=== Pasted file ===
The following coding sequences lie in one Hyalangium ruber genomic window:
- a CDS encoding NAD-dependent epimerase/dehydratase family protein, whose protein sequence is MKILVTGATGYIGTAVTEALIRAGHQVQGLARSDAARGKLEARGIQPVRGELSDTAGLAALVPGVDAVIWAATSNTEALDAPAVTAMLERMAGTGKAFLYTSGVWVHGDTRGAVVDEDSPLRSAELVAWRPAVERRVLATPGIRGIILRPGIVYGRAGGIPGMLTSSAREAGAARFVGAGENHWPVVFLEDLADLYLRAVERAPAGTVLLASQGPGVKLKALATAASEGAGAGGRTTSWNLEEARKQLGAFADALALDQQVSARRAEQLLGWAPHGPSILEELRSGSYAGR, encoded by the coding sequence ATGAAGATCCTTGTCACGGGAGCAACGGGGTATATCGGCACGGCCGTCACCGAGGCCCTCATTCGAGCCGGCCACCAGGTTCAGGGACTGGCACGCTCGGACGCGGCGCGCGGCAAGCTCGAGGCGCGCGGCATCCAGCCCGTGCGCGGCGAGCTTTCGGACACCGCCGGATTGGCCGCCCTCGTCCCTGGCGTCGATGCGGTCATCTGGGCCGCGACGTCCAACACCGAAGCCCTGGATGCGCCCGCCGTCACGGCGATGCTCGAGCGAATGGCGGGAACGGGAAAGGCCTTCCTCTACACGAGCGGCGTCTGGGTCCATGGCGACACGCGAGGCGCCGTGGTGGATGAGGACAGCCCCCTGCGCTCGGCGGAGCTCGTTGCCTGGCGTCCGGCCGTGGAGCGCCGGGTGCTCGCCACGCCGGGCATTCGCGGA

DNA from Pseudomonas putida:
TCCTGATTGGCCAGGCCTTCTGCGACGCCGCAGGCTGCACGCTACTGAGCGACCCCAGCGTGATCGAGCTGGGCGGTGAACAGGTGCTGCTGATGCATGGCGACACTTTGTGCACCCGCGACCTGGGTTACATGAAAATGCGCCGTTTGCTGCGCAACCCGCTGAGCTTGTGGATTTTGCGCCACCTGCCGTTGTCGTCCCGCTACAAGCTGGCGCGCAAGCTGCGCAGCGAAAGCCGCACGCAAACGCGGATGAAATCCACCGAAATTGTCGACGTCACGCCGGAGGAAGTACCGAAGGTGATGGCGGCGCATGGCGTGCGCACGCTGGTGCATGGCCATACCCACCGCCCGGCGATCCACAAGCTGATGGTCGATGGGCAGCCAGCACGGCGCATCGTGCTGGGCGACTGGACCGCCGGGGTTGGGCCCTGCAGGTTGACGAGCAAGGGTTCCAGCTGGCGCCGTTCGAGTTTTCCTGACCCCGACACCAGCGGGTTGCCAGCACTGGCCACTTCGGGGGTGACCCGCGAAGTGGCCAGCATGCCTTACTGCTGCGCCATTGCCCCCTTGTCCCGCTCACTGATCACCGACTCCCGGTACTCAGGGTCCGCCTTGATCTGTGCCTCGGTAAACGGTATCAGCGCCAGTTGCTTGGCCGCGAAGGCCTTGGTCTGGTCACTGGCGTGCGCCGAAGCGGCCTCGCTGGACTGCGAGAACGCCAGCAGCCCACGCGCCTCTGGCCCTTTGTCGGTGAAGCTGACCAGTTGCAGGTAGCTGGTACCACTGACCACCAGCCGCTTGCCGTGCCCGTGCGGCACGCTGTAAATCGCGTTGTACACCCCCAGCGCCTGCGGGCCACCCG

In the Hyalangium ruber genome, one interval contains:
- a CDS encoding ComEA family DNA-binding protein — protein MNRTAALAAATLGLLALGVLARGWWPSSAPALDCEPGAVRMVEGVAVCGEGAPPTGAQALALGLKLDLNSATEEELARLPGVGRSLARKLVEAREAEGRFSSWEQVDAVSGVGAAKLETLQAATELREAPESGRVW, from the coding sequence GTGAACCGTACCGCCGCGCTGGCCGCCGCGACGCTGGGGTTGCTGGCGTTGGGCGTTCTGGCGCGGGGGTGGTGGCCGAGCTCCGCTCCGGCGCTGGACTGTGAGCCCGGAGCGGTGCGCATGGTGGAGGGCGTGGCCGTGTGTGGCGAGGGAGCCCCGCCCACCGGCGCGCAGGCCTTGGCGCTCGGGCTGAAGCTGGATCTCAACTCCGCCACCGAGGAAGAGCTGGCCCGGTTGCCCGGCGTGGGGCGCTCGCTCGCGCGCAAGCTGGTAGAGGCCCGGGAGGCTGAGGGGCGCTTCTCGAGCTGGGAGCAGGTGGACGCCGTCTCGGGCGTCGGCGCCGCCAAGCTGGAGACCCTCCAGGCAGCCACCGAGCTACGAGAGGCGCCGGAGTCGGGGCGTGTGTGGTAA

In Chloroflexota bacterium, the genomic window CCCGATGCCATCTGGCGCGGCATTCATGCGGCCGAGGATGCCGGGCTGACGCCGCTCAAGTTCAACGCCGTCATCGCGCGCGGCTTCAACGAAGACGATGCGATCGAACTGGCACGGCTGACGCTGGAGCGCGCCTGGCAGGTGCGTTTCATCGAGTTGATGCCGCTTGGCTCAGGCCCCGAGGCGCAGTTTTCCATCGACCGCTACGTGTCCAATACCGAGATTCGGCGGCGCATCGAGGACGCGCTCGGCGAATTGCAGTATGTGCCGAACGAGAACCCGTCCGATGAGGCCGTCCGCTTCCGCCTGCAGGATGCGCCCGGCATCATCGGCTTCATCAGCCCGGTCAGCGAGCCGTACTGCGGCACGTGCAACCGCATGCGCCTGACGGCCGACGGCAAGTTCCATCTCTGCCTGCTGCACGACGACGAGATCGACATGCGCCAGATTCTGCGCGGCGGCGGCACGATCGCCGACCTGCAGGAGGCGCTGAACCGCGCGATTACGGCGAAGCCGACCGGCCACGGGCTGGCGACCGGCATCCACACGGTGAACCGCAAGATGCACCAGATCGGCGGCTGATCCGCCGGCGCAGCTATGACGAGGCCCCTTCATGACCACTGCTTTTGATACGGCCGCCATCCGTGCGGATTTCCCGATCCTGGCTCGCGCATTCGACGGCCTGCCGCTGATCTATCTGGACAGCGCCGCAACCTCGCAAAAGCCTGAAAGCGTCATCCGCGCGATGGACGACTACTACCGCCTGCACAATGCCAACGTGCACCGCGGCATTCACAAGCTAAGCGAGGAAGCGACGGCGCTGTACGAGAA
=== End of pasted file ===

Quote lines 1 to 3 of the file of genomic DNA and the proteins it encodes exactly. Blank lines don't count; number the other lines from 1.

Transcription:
The following coding sequences lie in one Hyalangium ruber genomic window:
- a CDS encoding NAD-dependent epimerase/dehydratase family protein, whose protein sequence is MKILVTGATGYIGTAVTEALIRAGHQVQGLARSDAARGKLEARGIQPVRGELSDTAGLAALVPGVDAVIWAATSNTEALDAPAVTAMLERMAGTGKAFLYTSGVWVHGDTRGAVVDEDSPLRSAELVAWRPAVERRVLATPGIRGIILRPGIVYGRAGGIPGMLTSSAREAGAARFVGAGENHWPVVFLEDLADLYLRAVERAPAGTVLLASQGPGVKLKALATAASEGAGAGGRTTSWNLEEARKQLGAFADALALDQQVSARRAEQLLGWAPHGPSILEELRSGSYAGR, encoded by the coding sequence ATGAAGATCCTTGTCACGGGAGCAACGGGGTATATCGGCACGGCCGTCACCGAGGCCCTCATTCGAGCCGGCCACCAGGTTCAGGGACTGGCACGCTCGGACGCGGCGCGCGGCAAGCTCGAGGCGCGCGGCATCCAGCCCGTGCGCGGCGAGCTTTCGGACACCGCCGGATTGGCCGCCCTCGTCCCTGGCGTCGATGCGGTCATCTGGGCCGCGACGTCCAACACCGAAGCCCTGGATGCGCCCGCCGTCACGGCGATGCTCGAGCGAATGGCGGGAACGGGAAAGGCCTTCCTCTACACGAGCGGCGTCTGGGTCCATGGCGACACGCGAGGCGCCGTGGTGGATGAGGACAGCCCCCTGCGCTCGGCGGAGCTCGTTGCCTGGCGTCCGGCCGTGGAGCGCCGGGTGCTCGCCACGCCGGGCATTCGCGGA

DNA from Pseudomonas putida: